Hewlett-Packard, Dell sit atop the PC heap according to reports from IDC and Dataquest.
Hewlett-Packard Co. in 2002 regained the lead in worldwide sales of PCs from Dell Computer Corp., according to separate reports released Thursday by market research firms Dataquest Inc. and International Data Corp.
The battle played out against the backdrop of an overall increase in the sales of personal computers last year. Some 132.4 million of these machines were sold worldwide in 2002, a 2.7 percent increase over 2001 sales, according to Dataquest, of San Jose, Calif.
In the fourth quarter of 2002, 38.4 million PCs were sold, 4 percent more than in the same quarter of 2001, according to IDC, of Framingham, Mass.
HP, of Palo Alto, Calif., came out on top of both surveys with 16.1 percent of the PC market, compared with 15.7 percent for Dell, according to IDC. IBM was next with 5.8 percent, followed by Fujitsu Siemens at 4.3 percent and NEC at 3.3 percent, IDC said.
HP had 16.2 percent of the worldwide market for the full year 2002, compared with 15.2 for Dell, according to the Dataquest numbers. That report pegged IBM, NEC and Toshiba as the next three biggest PC sellers.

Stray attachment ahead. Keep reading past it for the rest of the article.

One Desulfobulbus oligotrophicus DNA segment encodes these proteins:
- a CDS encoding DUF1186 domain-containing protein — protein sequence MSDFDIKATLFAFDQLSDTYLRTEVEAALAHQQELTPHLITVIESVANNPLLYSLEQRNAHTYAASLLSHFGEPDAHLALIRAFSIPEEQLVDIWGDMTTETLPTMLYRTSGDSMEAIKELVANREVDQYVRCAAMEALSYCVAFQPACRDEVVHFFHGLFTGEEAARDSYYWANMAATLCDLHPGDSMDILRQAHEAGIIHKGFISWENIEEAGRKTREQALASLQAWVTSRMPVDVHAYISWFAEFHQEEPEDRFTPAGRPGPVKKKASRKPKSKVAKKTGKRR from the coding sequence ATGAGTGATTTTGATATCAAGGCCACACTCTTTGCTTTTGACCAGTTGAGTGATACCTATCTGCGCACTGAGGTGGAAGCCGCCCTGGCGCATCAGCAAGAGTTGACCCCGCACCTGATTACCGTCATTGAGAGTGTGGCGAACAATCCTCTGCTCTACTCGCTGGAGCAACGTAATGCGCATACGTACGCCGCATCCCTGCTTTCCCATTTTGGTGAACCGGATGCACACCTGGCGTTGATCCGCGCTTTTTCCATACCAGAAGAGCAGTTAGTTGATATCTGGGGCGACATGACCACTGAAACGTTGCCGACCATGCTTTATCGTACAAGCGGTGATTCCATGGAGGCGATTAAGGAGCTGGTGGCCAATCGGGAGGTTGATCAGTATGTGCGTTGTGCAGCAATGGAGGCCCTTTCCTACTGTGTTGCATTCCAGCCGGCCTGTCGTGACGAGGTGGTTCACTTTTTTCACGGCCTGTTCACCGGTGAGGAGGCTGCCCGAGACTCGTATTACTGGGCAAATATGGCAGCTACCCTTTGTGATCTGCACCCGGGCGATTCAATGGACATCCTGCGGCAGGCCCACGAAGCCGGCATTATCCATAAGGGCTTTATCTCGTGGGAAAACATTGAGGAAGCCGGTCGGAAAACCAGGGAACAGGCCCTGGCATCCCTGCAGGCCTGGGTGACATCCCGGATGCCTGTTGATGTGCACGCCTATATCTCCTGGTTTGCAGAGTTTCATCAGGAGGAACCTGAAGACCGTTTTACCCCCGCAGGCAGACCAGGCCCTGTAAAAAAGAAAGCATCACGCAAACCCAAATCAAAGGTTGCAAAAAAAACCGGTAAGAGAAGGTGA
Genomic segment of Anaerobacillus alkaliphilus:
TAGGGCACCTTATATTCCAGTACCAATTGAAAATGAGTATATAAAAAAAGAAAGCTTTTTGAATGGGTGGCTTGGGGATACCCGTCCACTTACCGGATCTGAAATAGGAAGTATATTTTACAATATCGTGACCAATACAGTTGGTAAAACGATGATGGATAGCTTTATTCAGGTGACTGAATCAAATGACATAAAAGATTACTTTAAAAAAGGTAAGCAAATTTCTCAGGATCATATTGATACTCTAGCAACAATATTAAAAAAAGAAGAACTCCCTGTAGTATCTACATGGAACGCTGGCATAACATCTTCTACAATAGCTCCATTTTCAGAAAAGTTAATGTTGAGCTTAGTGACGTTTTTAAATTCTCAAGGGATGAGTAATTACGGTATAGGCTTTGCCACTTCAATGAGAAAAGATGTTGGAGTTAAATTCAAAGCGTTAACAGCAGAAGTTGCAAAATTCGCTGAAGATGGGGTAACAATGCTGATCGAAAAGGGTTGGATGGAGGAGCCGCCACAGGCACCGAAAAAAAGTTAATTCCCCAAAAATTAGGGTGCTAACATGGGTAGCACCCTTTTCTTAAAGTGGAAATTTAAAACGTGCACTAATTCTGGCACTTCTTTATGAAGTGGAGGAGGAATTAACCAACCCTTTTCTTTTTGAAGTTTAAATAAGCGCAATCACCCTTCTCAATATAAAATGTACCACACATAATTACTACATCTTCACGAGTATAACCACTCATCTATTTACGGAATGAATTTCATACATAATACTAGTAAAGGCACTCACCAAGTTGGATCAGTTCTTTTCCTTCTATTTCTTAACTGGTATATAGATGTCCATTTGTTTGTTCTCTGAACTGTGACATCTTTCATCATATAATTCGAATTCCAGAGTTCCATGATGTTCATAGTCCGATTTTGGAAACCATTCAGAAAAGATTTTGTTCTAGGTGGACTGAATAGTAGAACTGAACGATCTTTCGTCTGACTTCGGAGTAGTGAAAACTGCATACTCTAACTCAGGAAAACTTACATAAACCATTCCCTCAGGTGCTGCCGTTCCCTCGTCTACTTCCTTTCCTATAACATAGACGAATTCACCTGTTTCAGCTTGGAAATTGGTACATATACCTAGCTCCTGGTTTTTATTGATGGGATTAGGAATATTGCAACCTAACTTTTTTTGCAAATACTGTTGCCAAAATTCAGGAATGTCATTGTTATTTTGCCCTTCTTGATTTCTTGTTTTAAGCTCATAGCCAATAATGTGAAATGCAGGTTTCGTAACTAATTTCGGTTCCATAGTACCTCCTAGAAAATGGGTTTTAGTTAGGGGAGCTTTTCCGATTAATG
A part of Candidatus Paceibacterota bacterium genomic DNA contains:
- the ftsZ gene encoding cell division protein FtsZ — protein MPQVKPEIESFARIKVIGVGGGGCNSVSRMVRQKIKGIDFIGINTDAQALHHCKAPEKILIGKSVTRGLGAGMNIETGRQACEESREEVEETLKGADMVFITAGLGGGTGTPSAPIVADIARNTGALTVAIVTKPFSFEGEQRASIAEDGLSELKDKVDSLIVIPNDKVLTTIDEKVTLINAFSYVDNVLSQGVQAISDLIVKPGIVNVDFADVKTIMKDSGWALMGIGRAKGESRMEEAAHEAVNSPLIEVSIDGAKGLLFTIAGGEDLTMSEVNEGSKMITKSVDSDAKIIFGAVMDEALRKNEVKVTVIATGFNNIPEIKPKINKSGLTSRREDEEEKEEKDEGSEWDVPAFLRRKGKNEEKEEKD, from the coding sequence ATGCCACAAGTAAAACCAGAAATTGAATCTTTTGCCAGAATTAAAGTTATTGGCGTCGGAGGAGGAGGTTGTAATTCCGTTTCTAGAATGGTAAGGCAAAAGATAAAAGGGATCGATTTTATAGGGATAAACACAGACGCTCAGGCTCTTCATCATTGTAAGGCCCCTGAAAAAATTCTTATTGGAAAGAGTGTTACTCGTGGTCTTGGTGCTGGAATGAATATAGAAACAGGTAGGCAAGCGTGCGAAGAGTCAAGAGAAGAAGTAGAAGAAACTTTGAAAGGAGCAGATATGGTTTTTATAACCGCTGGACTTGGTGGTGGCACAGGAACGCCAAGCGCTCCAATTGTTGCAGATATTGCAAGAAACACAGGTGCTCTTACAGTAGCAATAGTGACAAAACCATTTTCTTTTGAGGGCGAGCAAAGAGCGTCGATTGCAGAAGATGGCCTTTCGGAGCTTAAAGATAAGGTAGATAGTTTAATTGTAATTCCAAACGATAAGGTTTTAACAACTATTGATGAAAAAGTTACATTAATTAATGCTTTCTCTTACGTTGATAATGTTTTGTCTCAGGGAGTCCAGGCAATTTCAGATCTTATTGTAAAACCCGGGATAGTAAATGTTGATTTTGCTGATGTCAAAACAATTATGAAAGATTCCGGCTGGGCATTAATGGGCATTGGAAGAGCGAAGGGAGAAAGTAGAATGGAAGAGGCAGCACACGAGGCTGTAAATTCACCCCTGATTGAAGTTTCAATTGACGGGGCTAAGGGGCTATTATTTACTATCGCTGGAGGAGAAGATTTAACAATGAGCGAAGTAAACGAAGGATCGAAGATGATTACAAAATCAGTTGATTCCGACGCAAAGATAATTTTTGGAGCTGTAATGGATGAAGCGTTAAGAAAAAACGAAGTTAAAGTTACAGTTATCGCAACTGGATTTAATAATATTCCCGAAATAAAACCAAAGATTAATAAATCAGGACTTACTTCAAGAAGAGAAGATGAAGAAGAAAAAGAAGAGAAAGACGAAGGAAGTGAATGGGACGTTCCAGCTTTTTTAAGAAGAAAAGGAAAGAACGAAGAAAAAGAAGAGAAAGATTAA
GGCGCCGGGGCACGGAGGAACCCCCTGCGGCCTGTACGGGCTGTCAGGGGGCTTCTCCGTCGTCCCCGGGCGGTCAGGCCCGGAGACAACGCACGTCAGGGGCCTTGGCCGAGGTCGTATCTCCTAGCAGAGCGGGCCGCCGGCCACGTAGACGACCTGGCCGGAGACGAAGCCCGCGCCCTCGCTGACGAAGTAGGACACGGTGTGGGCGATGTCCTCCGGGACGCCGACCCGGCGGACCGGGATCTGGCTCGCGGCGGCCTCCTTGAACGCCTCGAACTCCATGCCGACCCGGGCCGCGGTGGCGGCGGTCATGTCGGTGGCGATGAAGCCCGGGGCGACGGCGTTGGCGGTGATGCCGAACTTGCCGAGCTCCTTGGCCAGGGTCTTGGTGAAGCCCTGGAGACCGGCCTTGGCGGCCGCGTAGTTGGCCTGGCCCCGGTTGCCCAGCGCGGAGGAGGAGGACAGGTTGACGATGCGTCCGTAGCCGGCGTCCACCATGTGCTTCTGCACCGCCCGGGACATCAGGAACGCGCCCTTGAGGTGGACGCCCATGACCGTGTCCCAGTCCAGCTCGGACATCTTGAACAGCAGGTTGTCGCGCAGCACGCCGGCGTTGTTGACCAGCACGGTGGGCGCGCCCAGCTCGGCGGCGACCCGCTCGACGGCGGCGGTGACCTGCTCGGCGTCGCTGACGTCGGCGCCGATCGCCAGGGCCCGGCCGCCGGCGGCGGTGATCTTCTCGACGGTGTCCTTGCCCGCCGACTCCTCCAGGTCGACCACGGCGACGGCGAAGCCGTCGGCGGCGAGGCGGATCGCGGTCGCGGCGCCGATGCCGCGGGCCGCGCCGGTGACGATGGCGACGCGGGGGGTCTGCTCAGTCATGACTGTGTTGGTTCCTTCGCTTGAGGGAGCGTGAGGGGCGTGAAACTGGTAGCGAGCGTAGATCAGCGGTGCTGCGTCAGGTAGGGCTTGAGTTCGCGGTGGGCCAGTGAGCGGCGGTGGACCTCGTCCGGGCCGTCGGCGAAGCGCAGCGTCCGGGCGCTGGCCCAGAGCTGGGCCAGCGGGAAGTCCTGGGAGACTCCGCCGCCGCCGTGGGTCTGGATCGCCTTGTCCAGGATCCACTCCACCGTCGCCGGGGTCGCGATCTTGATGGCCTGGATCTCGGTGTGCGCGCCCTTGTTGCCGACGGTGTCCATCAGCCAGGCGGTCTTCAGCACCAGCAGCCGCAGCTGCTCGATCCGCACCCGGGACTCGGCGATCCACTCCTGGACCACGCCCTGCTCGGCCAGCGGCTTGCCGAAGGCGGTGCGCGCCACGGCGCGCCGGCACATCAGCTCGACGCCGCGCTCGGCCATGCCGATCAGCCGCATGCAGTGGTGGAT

Dell, of Round Rock, Texas, had largest percentage growth in the fourth quarter of 2002, compared with the fourth quarter of 2001 at 24.2 percent. It also continued to dominate the U.S. market with more than 29 percent. But officials at HP pointed out that their sales are on an upswing, too.
"What was more telling is sequential growth in Q4 from Q3; we outgrew Dell and we outgrew the market," said Jim McDonnell, vice president of marketing for HPs Personal Systems division.
McDonnell explained that HP and Compaq Computer Corp. did see some contraction in sales as its two customer bases overlapped after the completion of their merger
last spring. But that overlap has shaken out and by focusing on keeping prices competitive and bringing better products to market, he expects HP to remain a top seller of PCs in 2003.
"Were going to push really hard in driving innovation back in the PC business," McDonnell said.